Tillis-Coons bill would negate Trump’s ability to directly fire MuellerBaltimore Post-Examiner

Tillis-Coons bill would negate Trump’s ability to directly fire Mueller

Donald Trump, Photo by Doug Christian/Baltimore Post Examiner

WASHINGTON- Senate Judiciary Committee members Tom Tillis (R-N.C.) and Chris Coons (D-Del.) introduced legislation Thursday that would negate President Donald Trump’s ability to fire Special Counsel Robert Mueller III.

The Special Counsel Integrity Act would delegate termination of the person occupying that office to a Senate-confirmed Attorney General. The legislation also would allow the terminated special counsel to challenge their dismissal in court before a three-judge panel.

Special Counsel Robert Mueller

The panel would be authorized to reinstate the special counsel if they deemed the termination to have been carried out in bad faith.

The senators in a joint-press release Thursday both said the legislation is necessary to protect the integrity of Muller’s investigation.

“A back-end judicial review process to prevent unmerited removals of special counsels not only helps to ensure their investigatory independence, but also reaffirms our nation’s system of check and balances,” Tillis said.

“Ensuring that the special counsel cannot be removed improperly is critical to the integrity of his investigation,” Coons said.

Muller is investigating alleagations of collusion between members of the Trump campaign and high-ranking Russian officials.

House and Senate committees also are investigating the collusion allegations as well as Russia’s attempt to manipulate the outcome of the 2016 U.S. Presidential Election.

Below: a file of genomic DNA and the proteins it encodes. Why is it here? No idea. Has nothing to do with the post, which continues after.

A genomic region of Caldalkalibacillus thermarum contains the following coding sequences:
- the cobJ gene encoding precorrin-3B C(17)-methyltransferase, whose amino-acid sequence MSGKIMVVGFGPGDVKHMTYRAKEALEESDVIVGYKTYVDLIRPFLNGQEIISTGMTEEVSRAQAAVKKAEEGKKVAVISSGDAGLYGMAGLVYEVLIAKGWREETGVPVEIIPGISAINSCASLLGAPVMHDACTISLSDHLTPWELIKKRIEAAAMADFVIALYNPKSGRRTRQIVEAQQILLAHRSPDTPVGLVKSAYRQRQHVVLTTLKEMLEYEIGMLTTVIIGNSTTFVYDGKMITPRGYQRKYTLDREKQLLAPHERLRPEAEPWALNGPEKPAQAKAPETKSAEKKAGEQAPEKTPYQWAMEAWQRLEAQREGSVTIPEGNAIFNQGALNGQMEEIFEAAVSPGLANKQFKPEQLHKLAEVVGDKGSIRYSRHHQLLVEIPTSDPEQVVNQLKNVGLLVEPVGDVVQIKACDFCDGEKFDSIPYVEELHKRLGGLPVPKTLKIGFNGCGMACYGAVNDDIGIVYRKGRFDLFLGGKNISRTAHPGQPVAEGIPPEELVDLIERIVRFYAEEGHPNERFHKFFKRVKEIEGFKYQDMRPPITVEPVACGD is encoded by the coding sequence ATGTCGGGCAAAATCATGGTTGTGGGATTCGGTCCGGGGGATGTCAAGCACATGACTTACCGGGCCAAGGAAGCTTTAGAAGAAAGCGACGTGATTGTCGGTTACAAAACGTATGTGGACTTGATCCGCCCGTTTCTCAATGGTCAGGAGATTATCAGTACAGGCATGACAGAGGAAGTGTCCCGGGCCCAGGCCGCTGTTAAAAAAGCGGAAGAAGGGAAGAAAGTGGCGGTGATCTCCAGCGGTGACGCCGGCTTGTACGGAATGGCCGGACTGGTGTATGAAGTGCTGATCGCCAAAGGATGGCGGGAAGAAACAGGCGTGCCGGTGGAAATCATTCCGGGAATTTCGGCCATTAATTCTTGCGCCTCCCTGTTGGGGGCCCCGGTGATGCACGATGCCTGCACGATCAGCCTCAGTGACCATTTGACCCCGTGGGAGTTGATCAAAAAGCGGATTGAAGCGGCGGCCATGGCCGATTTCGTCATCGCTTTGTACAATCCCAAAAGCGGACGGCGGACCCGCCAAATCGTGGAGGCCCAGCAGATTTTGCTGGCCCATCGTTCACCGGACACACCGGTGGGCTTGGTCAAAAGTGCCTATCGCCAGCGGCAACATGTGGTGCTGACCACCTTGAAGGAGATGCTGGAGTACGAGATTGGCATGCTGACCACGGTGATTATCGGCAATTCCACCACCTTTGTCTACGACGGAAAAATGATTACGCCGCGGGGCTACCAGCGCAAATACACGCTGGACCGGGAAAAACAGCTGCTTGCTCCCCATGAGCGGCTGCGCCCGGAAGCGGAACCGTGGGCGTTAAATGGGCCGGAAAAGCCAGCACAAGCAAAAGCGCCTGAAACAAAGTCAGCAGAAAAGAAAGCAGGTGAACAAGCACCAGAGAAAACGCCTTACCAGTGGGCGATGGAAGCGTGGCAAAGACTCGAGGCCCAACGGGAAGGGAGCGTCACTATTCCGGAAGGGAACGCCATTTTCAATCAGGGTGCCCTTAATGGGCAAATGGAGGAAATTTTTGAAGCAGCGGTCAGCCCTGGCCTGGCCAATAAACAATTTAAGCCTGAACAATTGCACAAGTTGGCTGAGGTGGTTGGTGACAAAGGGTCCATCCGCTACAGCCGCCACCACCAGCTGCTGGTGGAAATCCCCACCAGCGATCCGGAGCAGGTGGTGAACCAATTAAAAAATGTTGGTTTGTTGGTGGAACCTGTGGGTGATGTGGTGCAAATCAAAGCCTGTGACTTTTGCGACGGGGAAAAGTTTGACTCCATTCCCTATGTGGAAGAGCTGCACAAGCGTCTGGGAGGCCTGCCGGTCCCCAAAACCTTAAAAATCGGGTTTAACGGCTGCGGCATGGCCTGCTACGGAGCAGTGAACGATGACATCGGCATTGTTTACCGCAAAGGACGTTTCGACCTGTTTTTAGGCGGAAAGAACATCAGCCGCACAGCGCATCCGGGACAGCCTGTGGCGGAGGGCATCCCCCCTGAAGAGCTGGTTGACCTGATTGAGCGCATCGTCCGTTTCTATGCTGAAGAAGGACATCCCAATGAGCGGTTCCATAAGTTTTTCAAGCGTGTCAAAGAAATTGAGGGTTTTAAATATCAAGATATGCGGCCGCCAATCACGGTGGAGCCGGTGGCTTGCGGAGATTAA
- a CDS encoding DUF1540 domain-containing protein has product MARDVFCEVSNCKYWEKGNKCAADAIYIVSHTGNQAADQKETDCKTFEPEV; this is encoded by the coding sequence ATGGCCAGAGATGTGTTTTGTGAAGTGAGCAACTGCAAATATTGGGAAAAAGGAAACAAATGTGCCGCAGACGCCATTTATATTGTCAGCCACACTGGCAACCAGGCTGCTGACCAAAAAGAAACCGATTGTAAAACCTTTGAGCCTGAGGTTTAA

Trump has referred to Muller’s investigation as a “witch-hunt.” The President also has publicly criticized Attorney General Jeff Sessions for having recused himself from the Justice Department’s Trump-Russia probe.

Political pundits have speculated that Trump’s decision to publicly undermine Sessions is a thinly-veiled attempt to bully the attorney general into resignation so that the President can replace Sessions with an appointee who would likely obey an order to fire Mueller.

Deputy Attorney General Rod Rosenstein appointed Muller in May following the political fallout that ensued in the aftermath of Trump’s decision to fire then-FBI Director James Comey.

This article is republished with permission from Talk Media News 


About the author

Bryan Renbaum

Bryan is a reporter and political columnist with Baltimore Post-Examiner and has broken multiple stories involving athletic scandals. He has been interviewed by ABC's Good Morning America as well as Baltimore area radio stations. Bryan has both covered and worked in the Maryland General Assembly and is extremely knowledgeable of politics, voting patterns and American history. In addition to his regular duties, Bryan freelances for several publications and performs investigative research. He has a B.A. in Political Science. Contact the author.
COMMENT POLICY

HOME / ABOUT / CONTACT / JOIN THE TEAM / TERMS OF SERVICE / PRIVACY POLICY / COMMENT POLICY